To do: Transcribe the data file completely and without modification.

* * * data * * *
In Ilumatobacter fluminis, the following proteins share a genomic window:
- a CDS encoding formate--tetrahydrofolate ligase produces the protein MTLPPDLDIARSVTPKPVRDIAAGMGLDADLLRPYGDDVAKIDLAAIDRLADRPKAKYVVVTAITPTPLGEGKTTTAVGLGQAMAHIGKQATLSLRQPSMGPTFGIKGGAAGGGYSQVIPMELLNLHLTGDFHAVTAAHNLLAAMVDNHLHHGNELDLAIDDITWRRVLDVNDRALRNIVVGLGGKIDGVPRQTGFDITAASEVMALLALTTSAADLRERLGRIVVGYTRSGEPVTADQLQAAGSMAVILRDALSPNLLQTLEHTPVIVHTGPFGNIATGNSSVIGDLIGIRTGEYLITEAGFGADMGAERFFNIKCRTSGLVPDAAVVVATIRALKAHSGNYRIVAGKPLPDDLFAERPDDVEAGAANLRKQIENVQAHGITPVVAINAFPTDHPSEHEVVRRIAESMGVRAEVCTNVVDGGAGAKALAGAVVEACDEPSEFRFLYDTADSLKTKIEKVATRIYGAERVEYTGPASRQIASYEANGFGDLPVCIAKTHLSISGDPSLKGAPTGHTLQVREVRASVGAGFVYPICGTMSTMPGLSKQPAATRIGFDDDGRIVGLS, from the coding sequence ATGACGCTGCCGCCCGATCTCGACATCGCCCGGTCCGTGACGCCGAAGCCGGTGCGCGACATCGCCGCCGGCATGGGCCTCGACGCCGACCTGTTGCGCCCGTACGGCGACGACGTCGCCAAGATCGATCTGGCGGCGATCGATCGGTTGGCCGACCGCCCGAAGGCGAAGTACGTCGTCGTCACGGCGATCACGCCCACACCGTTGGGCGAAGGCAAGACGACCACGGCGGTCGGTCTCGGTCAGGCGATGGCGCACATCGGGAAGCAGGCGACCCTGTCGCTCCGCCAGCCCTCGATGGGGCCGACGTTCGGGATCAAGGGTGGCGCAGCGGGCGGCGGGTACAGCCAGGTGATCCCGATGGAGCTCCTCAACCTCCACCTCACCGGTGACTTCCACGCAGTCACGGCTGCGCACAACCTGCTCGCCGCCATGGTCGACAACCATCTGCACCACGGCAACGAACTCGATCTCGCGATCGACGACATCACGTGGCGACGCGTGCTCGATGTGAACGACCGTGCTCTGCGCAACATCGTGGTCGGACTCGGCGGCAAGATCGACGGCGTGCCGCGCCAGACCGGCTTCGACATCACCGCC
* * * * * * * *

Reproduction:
In Ilumatobacter fluminis, the following proteins share a genomic window:
- a CDS encoding formate--tetrahydrofolate ligase produces the protein MTLPPDLDIARSVTPKPVRDIAAGMGLDADLLRPYGDDVAKIDLAAIDRLADRPKAKYVVVTAITPTPLGEGKTTTAVGLGQAMAHIGKQATLSLRQPSMGPTFGIKGGAAGGGYSQVIPMELLNLHLTGDFHAVTAAHNLLAAMVDNHLHHGNELDLAIDDITWRRVLDVNDRALRNIVVGLGGKIDGVPRQTGFDITAASEVMALLALTTSAADLRERLGRIVVGYTRSGEPVTADQLQAAGSMAVILRDALSPNLLQTLEHTPVIVHTGPFGNIATGNSSVIGDLIGIRTGEYLITEAGFGADMGAERFFNIKCRTSGLVPDAAVVVATIRALKAHSGNYRIVAGKPLPDDLFAERPDDVEAGAANLRKQIENVQAHGITPVVAINAFPTDHPSEHEVVRRIAESMGVRAEVCTNVVDGGAGAKALAGAVVEACDEPSEFRFLYDTADSLKTKIEKVATRIYGAERVEYTGPASRQIASYEANGFGDLPVCIAKTHLSISGDPSLKGAPTGHTLQVREVRASVGAGFVYPICGTMSTMPGLSKQPAATRIGFDDDGRIVGLS, from the coding sequence ATGACGCTGCCGCCCGATCTCGACATCGCCCGGTCCGTGACGCCGAAGCCGGTGCGCGACATCGCCGCCGGCATGGGCCTCGACGCCGACCTGTTGCGCCCGTACGGCGACGACGTCGCCAAGATCGATCTGGCGGCGATCGATCGGTTGGCCGACCGCCCGAAGGCGAAGTACGTCGTCGTCACGGCGATCACGCCCACACCGTTGGGCGAAGGCAAGACGACCACGGCGGTCGGTCTCGGTCAGGCGATGGCGCACATCGGGAAGCAGGCGACCCTGTCGCTCCGCCAGCCCTCGATGGGGCCGACGTTCGGGATCAAGGGTGGCGCAGCGGGCGGCGGGTACAGCCAGGTGATCCCGATGGAGCTCCTCAACCTCCACCTCACCGGTGACTTCCACGCAGTCACGGCTGCGCACAACCTGCTCGCCGCCATGGTCGACAACCATCTGCACCACGGCAACGAACTCGATCTCGCGATCGACGACATCACGTGGCGACGCGTGCTCGATGTGAACGACCGTGCTCTGCGCAACATCGTGGTCGGACTCGGCGGCAAGATCGACGGCGTGCCGCGCCAGACCGGCTTCGACATCACCGCC